But in 2008, the Texas attorney general’s office charged Risperdal maker Janssen Pharmaceuticals, Inc., Johnson & Johnson’s antipsychotic drug unit, with fraud.40 Janssen defrauded the state of millions, said a civil suit, “with [its] sophisticated and fraudulent marketing scheme,” to “secure a spot for the drug, Risperdal, on the state’s Medicaid preferred drug list and on controversial medical protocols that determine which drugs are given to adults and children in state custody.” In addition to lavishing trips, perks, and kickbacks on Texas’s mental health officials to win drug sales, and disguising marketing as scientific research, the attorney general’s office charged that Janssen “paid third-party contractors and nonprofit groups to promote Risperdal . . . to give state mental health officials and lawmakers the perception that the drug had widespread support.”41

Such faux grassroots support from phony front groups has been cited in other lawsuits against Pharma. Whistle-blowers charge that Pfizer funded the National Alliance on Mental Illness (NAMI) to serve as a “Trojan horse” to sell Geodon in a complaint that led to forty-three states receiving givebacks and the largest criminal fine ever imposed in US history—$2.3 billion in 2009. 42
The National Alliance on Mental Illness calls itself a “nonprofit, grassroots, self-help, support and advocacy organization of consumers, families, and friends of people with severe mental illnesses,”43 but it has been investigated by Congress for undisclosed Pharma money and is considered by some to be a front organization. The Geodon complaint even cites jailed physician Richard Borison, who also worked with Seroquel and Neurontin, in the corruption.44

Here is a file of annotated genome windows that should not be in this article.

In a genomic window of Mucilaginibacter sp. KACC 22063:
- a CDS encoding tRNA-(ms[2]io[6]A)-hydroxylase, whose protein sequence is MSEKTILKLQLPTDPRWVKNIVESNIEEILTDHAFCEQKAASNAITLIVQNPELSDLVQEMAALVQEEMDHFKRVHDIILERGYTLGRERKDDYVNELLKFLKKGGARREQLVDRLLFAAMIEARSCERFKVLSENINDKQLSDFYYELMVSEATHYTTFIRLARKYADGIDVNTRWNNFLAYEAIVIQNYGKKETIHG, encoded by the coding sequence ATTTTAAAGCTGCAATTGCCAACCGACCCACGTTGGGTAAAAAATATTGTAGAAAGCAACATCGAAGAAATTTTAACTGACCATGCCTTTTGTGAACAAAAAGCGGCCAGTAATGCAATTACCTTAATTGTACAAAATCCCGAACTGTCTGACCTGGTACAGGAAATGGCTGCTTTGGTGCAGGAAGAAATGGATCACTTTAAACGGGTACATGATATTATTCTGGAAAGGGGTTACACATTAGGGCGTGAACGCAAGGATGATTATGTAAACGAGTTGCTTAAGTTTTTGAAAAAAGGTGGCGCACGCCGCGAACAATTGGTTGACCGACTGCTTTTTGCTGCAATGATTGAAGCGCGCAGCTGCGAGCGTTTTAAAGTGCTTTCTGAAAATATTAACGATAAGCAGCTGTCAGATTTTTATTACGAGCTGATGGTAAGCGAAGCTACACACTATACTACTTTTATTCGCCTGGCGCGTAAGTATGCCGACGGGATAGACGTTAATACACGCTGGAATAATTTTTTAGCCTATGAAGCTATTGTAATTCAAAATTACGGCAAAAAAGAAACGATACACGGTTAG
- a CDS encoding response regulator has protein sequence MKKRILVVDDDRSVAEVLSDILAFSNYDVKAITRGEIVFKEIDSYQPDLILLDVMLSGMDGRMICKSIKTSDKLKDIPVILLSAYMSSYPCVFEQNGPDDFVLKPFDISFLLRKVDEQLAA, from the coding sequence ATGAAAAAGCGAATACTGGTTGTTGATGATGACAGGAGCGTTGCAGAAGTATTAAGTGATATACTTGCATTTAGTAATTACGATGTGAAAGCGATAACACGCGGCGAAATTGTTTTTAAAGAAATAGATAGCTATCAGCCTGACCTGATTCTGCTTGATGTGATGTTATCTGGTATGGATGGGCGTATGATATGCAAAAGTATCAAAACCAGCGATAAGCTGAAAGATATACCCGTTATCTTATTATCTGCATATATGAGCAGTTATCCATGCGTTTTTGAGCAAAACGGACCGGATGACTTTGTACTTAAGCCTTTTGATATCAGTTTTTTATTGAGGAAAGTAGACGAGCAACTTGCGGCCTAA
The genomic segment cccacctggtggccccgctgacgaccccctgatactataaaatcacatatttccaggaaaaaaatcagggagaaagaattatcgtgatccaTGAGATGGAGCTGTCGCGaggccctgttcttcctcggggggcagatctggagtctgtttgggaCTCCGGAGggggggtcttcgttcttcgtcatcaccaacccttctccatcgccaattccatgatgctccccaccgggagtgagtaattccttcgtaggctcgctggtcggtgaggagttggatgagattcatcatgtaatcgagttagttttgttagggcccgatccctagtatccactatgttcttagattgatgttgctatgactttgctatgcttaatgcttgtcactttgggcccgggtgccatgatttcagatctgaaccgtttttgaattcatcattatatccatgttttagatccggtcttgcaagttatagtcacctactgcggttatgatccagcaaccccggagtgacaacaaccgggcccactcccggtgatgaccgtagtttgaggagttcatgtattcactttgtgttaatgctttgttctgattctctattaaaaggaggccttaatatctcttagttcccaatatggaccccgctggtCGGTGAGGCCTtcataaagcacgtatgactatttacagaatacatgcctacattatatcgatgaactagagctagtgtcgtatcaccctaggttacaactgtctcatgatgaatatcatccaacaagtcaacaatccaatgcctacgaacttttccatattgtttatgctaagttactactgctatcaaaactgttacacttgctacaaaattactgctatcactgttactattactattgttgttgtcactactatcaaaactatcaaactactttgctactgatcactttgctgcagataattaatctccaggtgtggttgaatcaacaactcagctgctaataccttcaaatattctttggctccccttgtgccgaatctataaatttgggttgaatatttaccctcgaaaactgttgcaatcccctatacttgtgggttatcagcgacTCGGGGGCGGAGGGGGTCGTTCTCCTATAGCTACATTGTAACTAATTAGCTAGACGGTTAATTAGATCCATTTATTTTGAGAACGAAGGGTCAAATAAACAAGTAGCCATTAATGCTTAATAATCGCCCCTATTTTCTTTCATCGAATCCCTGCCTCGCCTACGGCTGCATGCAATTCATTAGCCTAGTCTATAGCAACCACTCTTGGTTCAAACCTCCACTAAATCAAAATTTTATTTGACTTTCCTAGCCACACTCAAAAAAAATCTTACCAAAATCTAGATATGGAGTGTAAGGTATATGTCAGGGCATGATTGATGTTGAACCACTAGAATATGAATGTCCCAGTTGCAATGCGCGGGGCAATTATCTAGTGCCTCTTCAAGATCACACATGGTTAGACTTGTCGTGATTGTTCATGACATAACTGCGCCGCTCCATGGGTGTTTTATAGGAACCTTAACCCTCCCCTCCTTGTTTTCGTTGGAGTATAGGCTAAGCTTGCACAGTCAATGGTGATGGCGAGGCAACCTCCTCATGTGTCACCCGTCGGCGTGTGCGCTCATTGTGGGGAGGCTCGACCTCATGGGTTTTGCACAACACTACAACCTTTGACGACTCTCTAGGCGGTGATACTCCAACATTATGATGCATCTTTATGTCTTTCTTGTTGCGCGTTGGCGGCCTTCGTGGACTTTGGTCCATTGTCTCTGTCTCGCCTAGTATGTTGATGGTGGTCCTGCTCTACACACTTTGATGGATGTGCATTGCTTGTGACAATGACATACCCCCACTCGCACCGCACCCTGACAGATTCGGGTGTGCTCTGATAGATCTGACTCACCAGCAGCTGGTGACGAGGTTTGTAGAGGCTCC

Of course, to lock in taxpayer funding of psychoactive drugs, especially for children, it takes more than “helping” state officials at the point of purchase (and sending zealous drug reps to state facilities where the “patients are”). Pharma also finances continuing medical education (CME) courses that reward credits doctors need to retain their state licenses. A CME course called Individualizing ADHD Pharmacotherapy with Disruptive Behavioral Disorders taught by the Johnson & Johnson–funded Robert L. Findling, MD, refers to Risperdal thirteen times.45 Another CME course that promoted Seroquel was “taught” by AstraZeneca staff and Dr. Nemeroff but was scrapped after the Accreditation Council for Continuing Medical Education found it “lacked sufficient information about possible adverse effects of treatment with atypical antipsychotic drugs; and failed to emphasize sufficiently the efficacy of alternative treatments.”46 The course was called Atypical Antipsychotics in Major Depressive Disorder: When Current Treatments Are Not Enough.